Our month of Stewardship is complete! Here is my sermon from today. I preached for about 8-10 minutes and then I invited Mike Barger – the brainchild behind our RCC Strong theme – to come up and help me finish the sermon. It was great! That part is on the audio, but obviously not in the text.
I preached on money last week and then this week really focused on the RCC Strong theme. It was a celebration about our church, not a conversation about money. It was fun to march around the church with the children chanting “RCC STRONG!” and then singing along with Jordan and Bruce while they were singing Lean On Me. A great, great service.
Here’s my sermon!
Rehoboth Congregational Church
October 25, 2015
How good and pleasant it is when God’s people live together in unity!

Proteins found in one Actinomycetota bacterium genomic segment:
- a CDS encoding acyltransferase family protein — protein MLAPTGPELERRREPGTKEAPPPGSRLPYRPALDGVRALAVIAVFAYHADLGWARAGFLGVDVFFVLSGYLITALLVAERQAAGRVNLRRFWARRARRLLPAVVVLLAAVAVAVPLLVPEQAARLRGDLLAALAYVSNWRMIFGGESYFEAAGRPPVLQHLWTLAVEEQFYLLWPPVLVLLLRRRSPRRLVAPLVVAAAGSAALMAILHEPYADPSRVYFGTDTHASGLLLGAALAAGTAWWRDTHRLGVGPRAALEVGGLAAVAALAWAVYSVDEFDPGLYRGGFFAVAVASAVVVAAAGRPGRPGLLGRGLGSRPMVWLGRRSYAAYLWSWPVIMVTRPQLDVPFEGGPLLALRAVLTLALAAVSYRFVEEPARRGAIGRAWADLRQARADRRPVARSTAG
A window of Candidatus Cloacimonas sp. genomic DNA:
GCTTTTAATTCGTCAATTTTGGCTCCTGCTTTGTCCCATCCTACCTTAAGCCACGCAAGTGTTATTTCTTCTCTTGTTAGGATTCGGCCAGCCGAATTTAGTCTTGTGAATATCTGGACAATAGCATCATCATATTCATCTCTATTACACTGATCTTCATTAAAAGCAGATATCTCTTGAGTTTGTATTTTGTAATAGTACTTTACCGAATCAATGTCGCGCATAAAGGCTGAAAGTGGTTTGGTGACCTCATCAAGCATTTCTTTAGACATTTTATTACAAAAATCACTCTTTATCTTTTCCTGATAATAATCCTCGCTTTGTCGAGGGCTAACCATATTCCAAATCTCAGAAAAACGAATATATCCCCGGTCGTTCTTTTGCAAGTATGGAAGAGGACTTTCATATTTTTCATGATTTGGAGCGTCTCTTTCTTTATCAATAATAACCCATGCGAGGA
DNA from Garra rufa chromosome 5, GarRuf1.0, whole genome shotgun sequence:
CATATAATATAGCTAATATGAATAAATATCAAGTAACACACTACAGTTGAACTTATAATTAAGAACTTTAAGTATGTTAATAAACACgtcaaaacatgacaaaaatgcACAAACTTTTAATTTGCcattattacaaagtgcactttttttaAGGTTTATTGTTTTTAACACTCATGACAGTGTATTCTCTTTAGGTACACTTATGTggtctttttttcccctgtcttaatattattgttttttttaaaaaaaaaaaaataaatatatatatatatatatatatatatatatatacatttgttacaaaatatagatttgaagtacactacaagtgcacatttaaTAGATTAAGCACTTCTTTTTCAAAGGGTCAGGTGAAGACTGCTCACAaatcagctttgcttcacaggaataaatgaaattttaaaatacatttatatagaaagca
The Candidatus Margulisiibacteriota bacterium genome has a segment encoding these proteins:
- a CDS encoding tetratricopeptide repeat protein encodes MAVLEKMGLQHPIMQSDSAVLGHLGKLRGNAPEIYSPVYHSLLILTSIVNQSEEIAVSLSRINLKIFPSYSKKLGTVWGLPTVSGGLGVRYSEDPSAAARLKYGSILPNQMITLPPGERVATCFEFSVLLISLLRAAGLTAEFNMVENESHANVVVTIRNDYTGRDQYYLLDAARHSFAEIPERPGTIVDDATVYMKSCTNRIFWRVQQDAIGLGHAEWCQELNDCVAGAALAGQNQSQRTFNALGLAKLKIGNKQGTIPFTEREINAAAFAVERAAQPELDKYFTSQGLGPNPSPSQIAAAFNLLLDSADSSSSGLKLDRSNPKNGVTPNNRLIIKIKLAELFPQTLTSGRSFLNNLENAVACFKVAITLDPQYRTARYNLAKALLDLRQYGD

(Psalm 133:1, NRSV adapted)
Isn’t that such a beautiful quote from the book of Psalms? It illustrates the most stunning picture of what the Christian Church could look like: A place where God’s people – all of God’s people – can come together, dwell in peace with one another, serve with full hearts and be united through worship, service and learning. It is precious, it is sacred and it is ordained.
Man, that sounds great, doesn’t it?
I was talking to someone earlier in the week who said to me, “It must be so nice to work for a church; you probably do not ever have to deal with nasty people and you do not have to deal with politics, either!”
There is a loaded statement if I have ever heard one.
Let’s talk about the church for a second: It is full of people. And people … well, sometimes people will be people. People are imperfect; they do not always agree with one another, they have a tendency to voice their opinions (both positive AND negative) and sometimes they squabble when things do not go their way.